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Mikhail  Bakhtin
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關鍵字詞:Russain Formalism;Dialogism;Heteroglossia;Carnival


  • Largely for political reasons, he lived much of his life in self-imposed obscurity, taking up a professorship at the remote Mordovia State Teachers College from 1936 - 1961.
  • Arrested in 1929 for alleged involvement in the underground Russian Orthodox Church and sentenced to six years' internal exile
  • published his work under his friends' names?  (e.g. Freudianism and Marxism and the Philosophy of Language by Voloshinov, The formal Method in Literary Studies by Medvedev.  (Cf. Fifty Key Contemporary Thinkers  pp. 8-9)

key concepts:

  1. dialogism (vs. monologism)
    • words as utterances with plural meanings (reflections and refractions) ;
    • every word presupposes an interlocutor; 
    • "the relation  between the utterance and other utterances"

    (Stam 14). relations between the text and its others in the forms of 
    -- argument -- polemics and parody; 
    --overtones, pauses and implied attitude;
    -- "confidence in another's word"; 
    -- the relation between languages, literatures, genres, styles and even entire cultures.  . .

  2. heteroglossia, carnevalesque (vs. the language of the church), polyphony 
  3. carnival: 
    • Carnival [literal meaning] --can be traced back to the Dionysian festivites of the Greaks and the Saturnalia of the Romans; enjoyed its apogee of both observance and symbolic meaning in the High Middle Ages.. 
    • Much more than the mere cessation of productive labor, carnival represented am alternative  cosmovision characterized by the ludic undermining of all norms.   (Stam 86)
    • The carnivalesque principle abolishes hierarchies, levels social classes, and creates another life free from conventional rules and restrictions.  (Stam 86)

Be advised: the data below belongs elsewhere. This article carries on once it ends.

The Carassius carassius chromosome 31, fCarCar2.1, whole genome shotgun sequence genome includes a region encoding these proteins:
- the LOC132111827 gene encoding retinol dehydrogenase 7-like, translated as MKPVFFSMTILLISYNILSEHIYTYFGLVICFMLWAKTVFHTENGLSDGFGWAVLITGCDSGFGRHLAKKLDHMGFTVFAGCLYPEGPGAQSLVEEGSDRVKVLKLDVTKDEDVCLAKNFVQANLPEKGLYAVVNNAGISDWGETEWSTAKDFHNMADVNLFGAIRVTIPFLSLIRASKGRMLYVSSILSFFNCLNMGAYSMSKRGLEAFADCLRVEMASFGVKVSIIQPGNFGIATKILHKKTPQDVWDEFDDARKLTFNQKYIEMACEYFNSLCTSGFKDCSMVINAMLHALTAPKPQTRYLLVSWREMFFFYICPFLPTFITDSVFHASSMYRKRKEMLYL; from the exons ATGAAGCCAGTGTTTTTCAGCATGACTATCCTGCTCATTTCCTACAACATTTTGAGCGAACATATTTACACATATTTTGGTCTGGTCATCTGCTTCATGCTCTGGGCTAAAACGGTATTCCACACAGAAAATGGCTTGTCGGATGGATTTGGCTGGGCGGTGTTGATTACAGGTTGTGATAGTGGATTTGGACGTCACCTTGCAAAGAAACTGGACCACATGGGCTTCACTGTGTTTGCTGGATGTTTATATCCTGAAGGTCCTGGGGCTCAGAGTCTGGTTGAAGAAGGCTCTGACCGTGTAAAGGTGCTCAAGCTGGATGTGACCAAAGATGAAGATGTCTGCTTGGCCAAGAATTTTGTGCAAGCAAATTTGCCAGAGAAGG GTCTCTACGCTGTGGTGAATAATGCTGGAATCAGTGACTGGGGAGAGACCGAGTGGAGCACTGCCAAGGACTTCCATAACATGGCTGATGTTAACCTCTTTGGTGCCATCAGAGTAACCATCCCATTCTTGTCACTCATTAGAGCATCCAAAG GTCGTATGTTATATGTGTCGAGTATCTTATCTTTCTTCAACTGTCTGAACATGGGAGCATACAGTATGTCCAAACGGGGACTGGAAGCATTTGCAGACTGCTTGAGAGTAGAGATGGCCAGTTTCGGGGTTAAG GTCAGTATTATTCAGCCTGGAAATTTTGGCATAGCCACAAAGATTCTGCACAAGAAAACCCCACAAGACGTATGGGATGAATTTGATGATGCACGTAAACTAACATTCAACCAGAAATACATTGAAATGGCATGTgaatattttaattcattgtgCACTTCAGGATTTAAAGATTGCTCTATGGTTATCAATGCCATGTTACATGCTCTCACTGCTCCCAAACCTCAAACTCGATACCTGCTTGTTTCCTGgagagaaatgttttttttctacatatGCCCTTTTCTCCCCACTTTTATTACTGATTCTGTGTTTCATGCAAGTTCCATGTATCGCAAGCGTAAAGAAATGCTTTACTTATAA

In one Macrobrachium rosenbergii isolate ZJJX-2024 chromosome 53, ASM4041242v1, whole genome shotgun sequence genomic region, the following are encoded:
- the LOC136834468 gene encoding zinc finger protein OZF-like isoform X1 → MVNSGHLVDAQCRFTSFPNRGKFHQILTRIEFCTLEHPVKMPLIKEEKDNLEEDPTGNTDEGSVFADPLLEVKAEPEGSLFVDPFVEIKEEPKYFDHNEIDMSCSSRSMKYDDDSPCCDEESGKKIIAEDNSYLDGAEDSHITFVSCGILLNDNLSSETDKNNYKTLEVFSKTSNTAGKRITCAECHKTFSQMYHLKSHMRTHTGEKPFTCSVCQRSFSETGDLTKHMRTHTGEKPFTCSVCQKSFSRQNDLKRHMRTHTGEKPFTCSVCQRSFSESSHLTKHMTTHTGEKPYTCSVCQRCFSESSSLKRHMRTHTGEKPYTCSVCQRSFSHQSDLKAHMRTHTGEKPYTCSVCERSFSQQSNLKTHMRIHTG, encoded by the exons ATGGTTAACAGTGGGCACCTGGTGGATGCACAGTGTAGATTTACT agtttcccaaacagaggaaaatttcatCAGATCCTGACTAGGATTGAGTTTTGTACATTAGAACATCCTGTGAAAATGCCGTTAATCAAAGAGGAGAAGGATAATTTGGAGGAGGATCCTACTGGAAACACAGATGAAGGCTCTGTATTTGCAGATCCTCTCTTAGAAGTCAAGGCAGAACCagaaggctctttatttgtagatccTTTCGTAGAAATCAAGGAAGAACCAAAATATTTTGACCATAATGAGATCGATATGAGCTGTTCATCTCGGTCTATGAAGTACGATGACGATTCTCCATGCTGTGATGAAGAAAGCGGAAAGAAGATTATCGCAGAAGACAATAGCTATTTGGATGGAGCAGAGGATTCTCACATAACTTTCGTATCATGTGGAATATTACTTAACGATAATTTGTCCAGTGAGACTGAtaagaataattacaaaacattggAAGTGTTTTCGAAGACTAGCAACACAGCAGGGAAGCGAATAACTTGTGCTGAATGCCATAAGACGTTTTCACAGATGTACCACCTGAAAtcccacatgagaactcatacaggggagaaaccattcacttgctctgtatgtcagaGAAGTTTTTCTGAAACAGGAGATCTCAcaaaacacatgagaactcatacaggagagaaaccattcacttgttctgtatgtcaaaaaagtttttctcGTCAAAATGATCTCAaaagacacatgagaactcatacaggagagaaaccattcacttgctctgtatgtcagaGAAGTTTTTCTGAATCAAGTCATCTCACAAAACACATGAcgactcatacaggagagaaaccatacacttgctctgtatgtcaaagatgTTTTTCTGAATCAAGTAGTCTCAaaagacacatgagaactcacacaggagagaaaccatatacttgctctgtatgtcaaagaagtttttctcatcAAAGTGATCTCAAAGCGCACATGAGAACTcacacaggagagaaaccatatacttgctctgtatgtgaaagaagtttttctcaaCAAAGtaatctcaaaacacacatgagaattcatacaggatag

•  finds its emblem in the grotesque, pleasure-seeking human body: fat and fleshy, eating, drinking, fornicating and defecating to excess. ( e.g. Rabelais' Gangatua)
    • some major concepts:  (Stam 93-94)
      • the valorization of Eros and life force; 
      • the notion of bisexuality and the practice of transvestitism as a release from the burden of socially imposed sex roles; 
      • a corporeal semiotic celebrating the grotesque, excessive body and the 'orifices' of the lower bodily stratum; 
      • the topos of carnival as "gay relativity" and Janus-face ambiguity and ambivalence.  
      • a perspective on language that valorizes the obscene, the nonsensical, and 'marketplace speech' as expressive of the linguistic creativity of common people; 
      • the view of carnival as participatory spectacle, a 'pageant without footlights' which erases the boundaries between spectator and performer.  
  4. the epic and the novel
  5. chronotope, time/space  "particular combinations of time and space as they have resulted in historically manifested narrative forms (Holquist 109) 
    • A. as a narrative device (e.g. of adventure, of adventure of everyday life and metamorphosis, of [auto-]biography)  biography -- a. Platonic, b. encomium, c. bildungsroman, d. Gogal's "Notes on a Madman" baring the device
    • B. an artistic crystallization of time and space (e.g. Salon in Paris)

II. Bakhtin and his Circle of Relations: 

A. Bakhtin, Freudianism (e.g. Freudianism: a Marxist Critique [1927]; )

Bakhtin on Freud--to historicize, politicize and socialize Freud: 
  • Bakhtin salutes Freud's emphasis on language, but critiques the model of language adopted.  The Freudian model .  . . fails to see that every exchange of words, including that between the analyst and patient, is "ideological," characterized by specific social intonations through which it gains historical specificity and momentum (Stam 4).